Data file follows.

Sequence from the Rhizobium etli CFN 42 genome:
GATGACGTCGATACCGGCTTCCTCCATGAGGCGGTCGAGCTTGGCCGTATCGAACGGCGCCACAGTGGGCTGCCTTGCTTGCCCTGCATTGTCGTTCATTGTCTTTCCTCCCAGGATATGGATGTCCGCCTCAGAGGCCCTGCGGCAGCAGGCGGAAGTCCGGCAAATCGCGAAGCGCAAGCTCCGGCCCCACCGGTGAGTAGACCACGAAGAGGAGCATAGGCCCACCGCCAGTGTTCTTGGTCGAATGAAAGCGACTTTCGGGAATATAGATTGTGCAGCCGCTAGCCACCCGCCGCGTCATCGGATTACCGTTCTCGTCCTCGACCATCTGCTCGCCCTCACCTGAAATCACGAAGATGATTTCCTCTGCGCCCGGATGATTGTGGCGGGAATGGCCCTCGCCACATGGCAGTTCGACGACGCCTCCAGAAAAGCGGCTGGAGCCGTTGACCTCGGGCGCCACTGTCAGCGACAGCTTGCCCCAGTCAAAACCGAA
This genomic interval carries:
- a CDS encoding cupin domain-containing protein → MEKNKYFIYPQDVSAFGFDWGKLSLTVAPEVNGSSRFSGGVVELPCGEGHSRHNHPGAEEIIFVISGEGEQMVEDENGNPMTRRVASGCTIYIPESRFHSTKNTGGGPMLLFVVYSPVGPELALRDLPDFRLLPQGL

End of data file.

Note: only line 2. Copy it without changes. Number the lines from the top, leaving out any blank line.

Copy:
GATGACGTCGATACCGGCTTCCTCCATGAGGCGGTCGAGCTTGGCCGTATCGAACGGCGCCACAGTGGGCTGCCTTGCTTGCCCTGCATTGTCGTTCATTGTCTTTCCTCCCAGGATATGGATGTCCGCCTCAGAGGCCCTGCGGCAGCAGGCGGAAGTCCGGCAAATCGCGAAGCGCAAGCTCCGGCCCCACCGGTGAGTAGACCACGAAGAGGAGCATAGGCCCACCGCCAGTGTTCTTGGTCGAATGAAAGCGACTTTCGGGAATATAGATTGTGCAGCCGCTAGCCACCCGCCGCGTCATCGGATTACCGTTCTCGTCCTCGACCATCTGCTCGCCCTCACCTGAAATCACGAAGATGATTTCCTCTGCGCCCGGATGATTGTGGCGGGAATGGCCCTCGCCACATGGCAGTTCGACGACGCCTCCAGAAAAGCGGCTGGAGCCGTTGACCTCGGGCGCCACTGTCAGCGACAGCTTGCCCCAGTCAAAACCGAA